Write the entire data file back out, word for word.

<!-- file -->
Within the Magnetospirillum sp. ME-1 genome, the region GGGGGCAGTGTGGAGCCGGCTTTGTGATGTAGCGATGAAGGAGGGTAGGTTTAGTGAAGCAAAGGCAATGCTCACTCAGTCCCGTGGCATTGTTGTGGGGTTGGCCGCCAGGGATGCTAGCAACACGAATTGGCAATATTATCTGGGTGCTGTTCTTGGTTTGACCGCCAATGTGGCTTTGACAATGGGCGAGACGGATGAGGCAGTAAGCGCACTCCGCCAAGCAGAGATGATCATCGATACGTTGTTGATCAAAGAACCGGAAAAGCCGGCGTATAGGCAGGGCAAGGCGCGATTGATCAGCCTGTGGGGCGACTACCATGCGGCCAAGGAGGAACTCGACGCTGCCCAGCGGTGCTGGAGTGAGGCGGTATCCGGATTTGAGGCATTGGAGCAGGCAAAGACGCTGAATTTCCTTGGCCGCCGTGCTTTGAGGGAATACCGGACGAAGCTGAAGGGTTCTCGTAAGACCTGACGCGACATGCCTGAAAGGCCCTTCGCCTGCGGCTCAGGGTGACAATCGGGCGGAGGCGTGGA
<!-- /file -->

Within the Magnetospirillum sp. ME-1 genome, the region GGGGGCAGTGTGGAGCCGGCTTTGTGATGTAGCGATGAAGGAGGGTAGGTTTAGTGAAGCAAAGGCAATGCTCACTCAGTCCCGTGGCATTGTTGTGGGGTTGGCCGCCAGGGATGCTAGCAACACGAATTGGCAATATTATCTGGGTGCTGTTCTTGGTTTGACCGCCAATGTGGCTTTGACAATGGGCGAGACGGATGAGGCAGTAAGCGCACTCCGCCAAGCAGAGATGATCATCGATACGTTGTTGATCAAAGAACCGGAAAAGCCGGCGTATAGGCAGGGCAAGGCGCGATTGATCAGCCTGTGGGGCGACTACCATGCGGCCAAGGAGGAACTCGACGCTGCCCAGCGGTGCTGGAGTGAGGCGGTATCCGGATTTGAGGCATTGGAGCAGGCAAAGACGCTGAATTTCCTTGGCCGCCGTGCTTTGAGGGAATACCGGACGAAGCTGAAGGGTTCTCGTAAGACCTGACGCGACATGCCTGAAAGGCCCTTCGCCTGCGGCTCAGGGTGACAATCGGGCGGAGGCGTGGA